As Trump vote nears, centrist Democrats stand firm on impeachment
US lawmakers on Monday careened toward the brink of one of the most divisive and momentous political steps in years: the impeachment of President Donald Trump for abuse of power and obstruction of Congress.
Days before the historic House vote, several congressional centrists, including some representing Trump-friendly districts, announced they will now support his impeachment, a boost for House Speaker Nancy Pelosi's effort to present a united front in her chamber's vote.
The group had been under intense political pressure from Trump and other Republicans eager to paint impeachment as extremist liberal overreach.
But seven freshman moderate Democrats published an opinion essay Monday in The Washington Post explaining they were holding firm.
"We are veterans of the military and the nation's defense and intelligence agencies," they wrote. "As members of Congress, we have prioritized delivering for our constituents."
Yet everything we do harks back to our oaths to defend the country. These new allegations are a threat to all we have sworn to protect."
Among the authors was Elissa Slotkin from the swing state of Michigan, who faced a mixture of heckling and cheers when she discussed her decision at a town hall event.
"While we may not agree, I hope you believe me when I tell you that I made this decision out of principle," Slotkin said.
Slotkin acknowledged she could lose her job by voting yes, but "this is bigger than politics."
Polling shows Americans are almost evenly divided. A series of nationally televised hearings in recent weeks have failed to move public opinion, and signs of impeachment fatigue have emerged.
Even as Trump faces disgrace given the likelihood of his impeachment, a new poll shows his approval rating has inched upwards to a high point, although the figure remains underwater.
No Republicans publicly support impeachment, although congressman Justin Amash -- who left the party this year and is now an independent -- does.
Lawmakers were beginning a consequential week. House Judiciary Committee chairman Jerry Nadler released his panel's final report Monday outlining the case for impeaching Trump and detailing his alleged wrongdoing, including pressuring Ukraine to investigate Democrats.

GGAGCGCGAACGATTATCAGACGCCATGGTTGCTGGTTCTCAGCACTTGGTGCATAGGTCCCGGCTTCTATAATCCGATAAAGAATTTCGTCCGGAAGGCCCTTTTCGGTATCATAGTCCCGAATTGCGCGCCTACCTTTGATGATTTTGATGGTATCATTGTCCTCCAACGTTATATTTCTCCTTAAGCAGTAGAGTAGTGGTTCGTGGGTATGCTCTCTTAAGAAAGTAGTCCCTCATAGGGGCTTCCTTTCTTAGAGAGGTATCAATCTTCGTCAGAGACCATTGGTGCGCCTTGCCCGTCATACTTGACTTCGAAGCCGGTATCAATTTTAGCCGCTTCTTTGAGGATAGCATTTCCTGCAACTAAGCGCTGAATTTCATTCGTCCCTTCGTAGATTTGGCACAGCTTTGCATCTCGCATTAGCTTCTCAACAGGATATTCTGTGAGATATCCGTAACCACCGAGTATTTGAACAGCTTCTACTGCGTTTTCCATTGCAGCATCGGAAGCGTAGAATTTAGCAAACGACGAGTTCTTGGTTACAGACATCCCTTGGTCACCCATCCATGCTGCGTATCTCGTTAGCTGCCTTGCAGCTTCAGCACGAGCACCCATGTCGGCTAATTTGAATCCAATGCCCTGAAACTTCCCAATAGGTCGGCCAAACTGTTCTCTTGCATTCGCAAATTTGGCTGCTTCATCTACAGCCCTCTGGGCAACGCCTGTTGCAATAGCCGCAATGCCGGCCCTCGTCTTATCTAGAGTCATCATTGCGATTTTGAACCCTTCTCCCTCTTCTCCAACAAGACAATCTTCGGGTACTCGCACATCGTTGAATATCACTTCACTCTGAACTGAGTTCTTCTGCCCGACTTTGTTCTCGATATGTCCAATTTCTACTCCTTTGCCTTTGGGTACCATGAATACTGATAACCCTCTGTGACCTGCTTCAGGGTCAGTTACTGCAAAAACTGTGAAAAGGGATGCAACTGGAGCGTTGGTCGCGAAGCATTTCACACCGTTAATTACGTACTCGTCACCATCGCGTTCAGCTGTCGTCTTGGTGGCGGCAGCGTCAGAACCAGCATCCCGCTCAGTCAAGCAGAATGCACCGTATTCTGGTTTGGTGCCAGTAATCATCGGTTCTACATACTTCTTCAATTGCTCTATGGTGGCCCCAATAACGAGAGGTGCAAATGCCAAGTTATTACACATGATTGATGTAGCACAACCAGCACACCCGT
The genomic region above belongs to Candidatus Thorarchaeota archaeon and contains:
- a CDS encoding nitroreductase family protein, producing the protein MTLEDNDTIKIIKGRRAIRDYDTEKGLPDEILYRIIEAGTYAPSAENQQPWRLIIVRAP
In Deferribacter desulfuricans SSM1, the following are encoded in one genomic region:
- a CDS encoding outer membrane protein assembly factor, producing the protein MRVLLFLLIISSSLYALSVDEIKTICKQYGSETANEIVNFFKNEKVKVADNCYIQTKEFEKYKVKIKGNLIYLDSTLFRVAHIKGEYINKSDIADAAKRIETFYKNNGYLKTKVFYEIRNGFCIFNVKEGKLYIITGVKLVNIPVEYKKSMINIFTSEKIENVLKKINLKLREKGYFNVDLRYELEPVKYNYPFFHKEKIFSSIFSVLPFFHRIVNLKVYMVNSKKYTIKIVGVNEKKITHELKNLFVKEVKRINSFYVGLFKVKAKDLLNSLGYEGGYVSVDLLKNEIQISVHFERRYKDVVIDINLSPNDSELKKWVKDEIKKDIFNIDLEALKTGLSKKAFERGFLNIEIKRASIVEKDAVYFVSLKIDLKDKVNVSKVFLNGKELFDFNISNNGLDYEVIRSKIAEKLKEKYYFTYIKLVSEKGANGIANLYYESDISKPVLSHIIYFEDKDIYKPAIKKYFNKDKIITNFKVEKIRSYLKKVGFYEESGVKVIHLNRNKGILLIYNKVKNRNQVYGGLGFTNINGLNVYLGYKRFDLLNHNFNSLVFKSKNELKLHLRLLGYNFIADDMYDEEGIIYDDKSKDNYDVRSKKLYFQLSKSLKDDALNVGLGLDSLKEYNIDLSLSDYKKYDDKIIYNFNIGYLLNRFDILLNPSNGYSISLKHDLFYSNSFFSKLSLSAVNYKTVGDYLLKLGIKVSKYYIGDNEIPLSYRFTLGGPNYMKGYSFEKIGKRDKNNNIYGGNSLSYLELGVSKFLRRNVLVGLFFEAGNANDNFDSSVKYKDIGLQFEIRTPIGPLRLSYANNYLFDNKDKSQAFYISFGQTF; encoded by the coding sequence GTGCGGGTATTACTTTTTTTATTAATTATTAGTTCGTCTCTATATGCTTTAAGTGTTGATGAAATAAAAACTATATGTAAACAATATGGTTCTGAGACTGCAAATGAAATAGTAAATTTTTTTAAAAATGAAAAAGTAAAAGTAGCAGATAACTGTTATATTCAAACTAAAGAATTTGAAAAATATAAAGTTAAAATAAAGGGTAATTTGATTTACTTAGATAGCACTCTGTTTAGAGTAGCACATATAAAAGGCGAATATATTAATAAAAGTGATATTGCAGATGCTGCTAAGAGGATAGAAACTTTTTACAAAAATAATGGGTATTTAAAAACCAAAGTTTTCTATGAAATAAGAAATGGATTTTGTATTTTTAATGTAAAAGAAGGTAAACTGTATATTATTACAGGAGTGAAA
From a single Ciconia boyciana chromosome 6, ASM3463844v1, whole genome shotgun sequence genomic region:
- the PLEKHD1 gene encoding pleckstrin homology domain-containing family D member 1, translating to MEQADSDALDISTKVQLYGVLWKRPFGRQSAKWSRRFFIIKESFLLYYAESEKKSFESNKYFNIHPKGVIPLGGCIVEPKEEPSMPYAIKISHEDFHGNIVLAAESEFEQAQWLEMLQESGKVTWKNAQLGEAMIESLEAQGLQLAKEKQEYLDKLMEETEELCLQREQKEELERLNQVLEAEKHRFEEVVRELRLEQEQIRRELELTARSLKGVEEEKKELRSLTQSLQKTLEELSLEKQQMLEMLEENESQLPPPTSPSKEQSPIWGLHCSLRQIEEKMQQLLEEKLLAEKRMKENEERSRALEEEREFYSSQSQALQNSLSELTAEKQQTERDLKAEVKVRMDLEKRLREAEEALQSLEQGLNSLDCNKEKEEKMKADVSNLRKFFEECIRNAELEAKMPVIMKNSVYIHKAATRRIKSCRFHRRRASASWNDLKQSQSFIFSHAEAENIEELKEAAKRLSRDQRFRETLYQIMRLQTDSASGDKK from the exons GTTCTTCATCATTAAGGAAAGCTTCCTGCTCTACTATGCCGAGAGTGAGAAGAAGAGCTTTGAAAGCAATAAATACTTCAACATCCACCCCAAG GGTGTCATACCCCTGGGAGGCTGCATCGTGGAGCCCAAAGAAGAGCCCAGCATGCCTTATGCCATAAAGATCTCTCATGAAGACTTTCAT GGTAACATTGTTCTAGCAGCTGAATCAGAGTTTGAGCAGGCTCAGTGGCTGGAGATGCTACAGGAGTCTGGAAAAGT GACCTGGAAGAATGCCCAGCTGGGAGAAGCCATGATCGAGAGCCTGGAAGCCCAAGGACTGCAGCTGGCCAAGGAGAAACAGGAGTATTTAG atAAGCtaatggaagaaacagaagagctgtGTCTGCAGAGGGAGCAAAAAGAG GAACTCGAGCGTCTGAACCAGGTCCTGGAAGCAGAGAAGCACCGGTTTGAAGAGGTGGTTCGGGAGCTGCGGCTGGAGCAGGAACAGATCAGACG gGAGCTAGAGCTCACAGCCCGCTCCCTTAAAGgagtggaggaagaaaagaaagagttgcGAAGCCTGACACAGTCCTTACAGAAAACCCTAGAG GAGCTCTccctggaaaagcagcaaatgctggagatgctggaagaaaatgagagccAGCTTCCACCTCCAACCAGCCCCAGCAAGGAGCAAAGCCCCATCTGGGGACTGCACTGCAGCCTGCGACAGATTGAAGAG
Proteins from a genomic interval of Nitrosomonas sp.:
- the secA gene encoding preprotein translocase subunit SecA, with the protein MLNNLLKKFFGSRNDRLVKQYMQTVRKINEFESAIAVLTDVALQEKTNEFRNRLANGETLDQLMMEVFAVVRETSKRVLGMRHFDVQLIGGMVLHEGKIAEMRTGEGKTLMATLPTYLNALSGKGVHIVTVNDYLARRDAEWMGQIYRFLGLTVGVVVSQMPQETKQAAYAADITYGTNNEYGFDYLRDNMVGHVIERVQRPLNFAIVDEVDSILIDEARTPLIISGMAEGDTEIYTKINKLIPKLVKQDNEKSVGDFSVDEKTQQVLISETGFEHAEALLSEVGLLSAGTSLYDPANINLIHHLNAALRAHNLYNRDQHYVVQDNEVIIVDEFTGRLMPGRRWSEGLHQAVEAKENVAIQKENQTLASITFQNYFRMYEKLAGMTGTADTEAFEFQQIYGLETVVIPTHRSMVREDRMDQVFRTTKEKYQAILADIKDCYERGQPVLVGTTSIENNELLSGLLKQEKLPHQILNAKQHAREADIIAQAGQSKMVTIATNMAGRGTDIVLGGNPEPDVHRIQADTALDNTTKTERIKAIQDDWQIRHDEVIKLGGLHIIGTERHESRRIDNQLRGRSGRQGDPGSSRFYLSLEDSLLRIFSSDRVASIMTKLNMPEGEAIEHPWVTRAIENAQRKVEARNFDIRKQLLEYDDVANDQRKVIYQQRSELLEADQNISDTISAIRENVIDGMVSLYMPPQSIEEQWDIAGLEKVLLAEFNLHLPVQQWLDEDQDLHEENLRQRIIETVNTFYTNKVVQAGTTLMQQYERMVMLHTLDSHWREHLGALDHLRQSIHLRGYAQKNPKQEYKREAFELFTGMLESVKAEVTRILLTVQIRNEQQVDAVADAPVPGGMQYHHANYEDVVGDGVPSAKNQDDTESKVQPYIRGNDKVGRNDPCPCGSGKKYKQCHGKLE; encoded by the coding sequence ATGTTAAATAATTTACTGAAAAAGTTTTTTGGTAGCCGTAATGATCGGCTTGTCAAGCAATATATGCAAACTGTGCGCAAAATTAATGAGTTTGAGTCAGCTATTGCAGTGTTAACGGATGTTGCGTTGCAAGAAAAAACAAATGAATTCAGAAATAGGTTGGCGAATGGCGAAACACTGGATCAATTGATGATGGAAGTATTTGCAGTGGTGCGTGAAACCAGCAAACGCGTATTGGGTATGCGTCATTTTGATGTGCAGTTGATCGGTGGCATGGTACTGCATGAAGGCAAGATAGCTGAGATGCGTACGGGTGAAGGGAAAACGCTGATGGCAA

It alleged severe episodes of "criminal" conduct by the president, including bribery -- rebutting the Republican argument that Democrats have identified no specific criminal wrongdoing by Trump.
"President Trump's abuse of power encompassed both the constitutional offense of 'bribery' and multiple federal crimes," the 658-page report said, adding Trump's conduct was "unlike anything this nation has ever seen."
The House Rules Committee prepared to meet Tuesday to lay down guidelines for floor debate on impeachment.
When the Democratic-controlled House of Representatives convenes Wednesday to weigh the two charges, Trump is expected to become only the third US president to be impeached, after Andrew Johnson in 1868 and Bill Clinton in 1998.
Richard Nixon resigned in 1974 just before a House impeachment vote. Neither Johnson nor Clinton was convicted in the Senate.
Trump is also unlikely to be removed from office in his Senate trial, where Republicans hold a 53-47 majority.
Top Senate Democrat Chuck Schumer said he was aiming for a trial to start January 6 that would mete out "swift but fair justice" to Trump, though Republican loyalists acknowledged they were less interested in being impartial jurors than protecting the president.
Schumer has pressed for a fair process, writing Senate Majority Leader Mitch McConnell to demand four key witnesses testify, including acting White House chief of staff Mick Mulvaney.
"To engage in a trial without the facts coming out is to engage in a cover-up," Schumer told reporters.
Schumer also sought to set limits on testimony length and questioning of witnesses.
The White House swatted away Schumer's "laughable" letter to McConnell, but some Republicans, while not openly advocating for Mulvaney to testify, were looking for a bipartisan agreement to match the gravity of the moment.
"I think that they should try to work together," Republican Senator Lisa Murkowski said of McConnell and Schumer.
Senate rules on impeachment are determined by a simple majority vote in the chamber. Unless at least four Republicans defect, McConnell will be able to set the parameters.
Democrats have bridled at McConnell's recent promise of "total coordination" with the White House, as well as Senator Lindsey Graham's apparent dismissal of the need to be a "fair juror" in the process.
One of the two impeachment articles to go before the House charges Trump with abuse of power for conditioning military aid and a White House meeting on Ukraine's investigating Democrats ahead of the 2020 presidential election.
The other charge him with obstructing Congress for refusing to cooperate with the inquiry and ordering other officials not to appear.
"The Impeachment Hoax is the greatest con job in the history of American politics!" Trump boomed Monday on Twitter.
Democrats have long feared moderate members of the party from Trump-friendly districts could lose their seats next year if they vote to impeach.
One Democrat opposed to impeachment, New Jersey's Jeff Van Drew, is expected to switch allegiance to the Republican Party this week. Several of his staffers have reportedly resigned ahead of the defection.
Trump was buoyed meanwhile by a new Quinnipiac University poll that showed him matching his best job approval rating ever, with 43 percent of registered voters supporting and 52 percent opposing his performance.
Shortly before impeachment hearings began in October, Trump's job approval stood at 38 percent.